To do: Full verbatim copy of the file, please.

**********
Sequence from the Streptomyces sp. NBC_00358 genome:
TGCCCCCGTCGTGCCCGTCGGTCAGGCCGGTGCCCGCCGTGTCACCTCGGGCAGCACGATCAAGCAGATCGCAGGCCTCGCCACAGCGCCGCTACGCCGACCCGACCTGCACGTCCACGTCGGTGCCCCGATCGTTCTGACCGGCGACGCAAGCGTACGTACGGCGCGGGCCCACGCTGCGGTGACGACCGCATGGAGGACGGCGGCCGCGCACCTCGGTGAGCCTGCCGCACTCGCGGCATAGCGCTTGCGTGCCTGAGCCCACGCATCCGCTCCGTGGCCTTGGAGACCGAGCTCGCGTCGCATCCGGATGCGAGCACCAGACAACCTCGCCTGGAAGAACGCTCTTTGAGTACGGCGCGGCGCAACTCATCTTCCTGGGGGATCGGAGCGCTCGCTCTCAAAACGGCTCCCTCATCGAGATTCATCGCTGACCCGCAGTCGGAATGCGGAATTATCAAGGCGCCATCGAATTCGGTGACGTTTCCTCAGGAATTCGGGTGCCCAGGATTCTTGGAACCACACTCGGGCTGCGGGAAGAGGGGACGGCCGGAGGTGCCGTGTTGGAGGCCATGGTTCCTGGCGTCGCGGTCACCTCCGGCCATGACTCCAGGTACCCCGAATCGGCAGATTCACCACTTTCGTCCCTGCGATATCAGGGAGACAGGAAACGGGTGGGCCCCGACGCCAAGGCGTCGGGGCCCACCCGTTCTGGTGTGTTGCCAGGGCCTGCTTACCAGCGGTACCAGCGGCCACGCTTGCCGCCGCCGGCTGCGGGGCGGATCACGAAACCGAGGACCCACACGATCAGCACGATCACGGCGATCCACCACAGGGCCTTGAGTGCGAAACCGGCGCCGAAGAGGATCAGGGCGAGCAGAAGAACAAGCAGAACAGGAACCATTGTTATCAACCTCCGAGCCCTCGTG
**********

Sequence from the Streptomyces sp. NBC_00358 genome:
TGCCCCCGTCGTGCCCGTCGGTCAGGCCGGTGCCCGCCGTGTCACCTCGGGCAGCACGATCAAGCAGATCGCAGGCCTCGCCACAGCGCCGCTACGCCGACCCGACCTGCACGTCCACGTCGGTGCCCCGATCGTTCTGACCGGCGACGCAAGCGTACGTACGGCGCGGGCCCACGCTGCGGTGACGACCGCATGGAGGACGGCGGCCGCGCACCTCGGTGAGCCTGCCGCACTCGCGGCATAGCGCTTGCGTGCCTGAGCCCACGCATCCGCTCCGTGGCCTTGGAGACCGAGCTCGCGTCGCATCCGGATGCGAGCACCAGACAACCTCGCCTGGAAGAACGCTCTTTGAGTACGGCGCGGCGCAACTCATCTTCCTGGGGGATCGGAGCGCTCGCTCTCAAAACGGCTCCCTCATCGAGATTCATCGCTGACCCGCAGTCGGAATGCGGAATTATCAAGGCGCCATCGAATTCGGTGACGTTTCCTCAGGAATTCGGGTGCCCAGGATTCTTGGAACCACACTCGGGCTGCGGGAAGAGGGGACGGCCGGAGGTGCCGTGTTGGAGGCCATGGTTCCTGGCGTCGCGGTCACCTCCGGCCATGACTCCAGGTACCCCGAATCGGCAGATTCACCACTTTCGTCCCTGCGATATCAGGGAGACAGGAAACGGGTGGGCCCCGACGCCAAGGCGTCGGGGCCCACCCGTTCTGGTGTGTTGCCAGGGCCTGCTTACCAGCGGTACCAGCGGCCACGCTTGCCGCCGCCGGCTGCGGGGCGGATCACGAAACCGAGGACCCACACGATCAGCACGATCACGGCGATCCACCACAGGGCCTTGAGTGCGAAACCGGCGCCGAAGAGGATCAGGGCGAGCAGAAGAACAAGCAGAACAGGAACCATTGTTATCAACCTCCGAGCCCTCGTG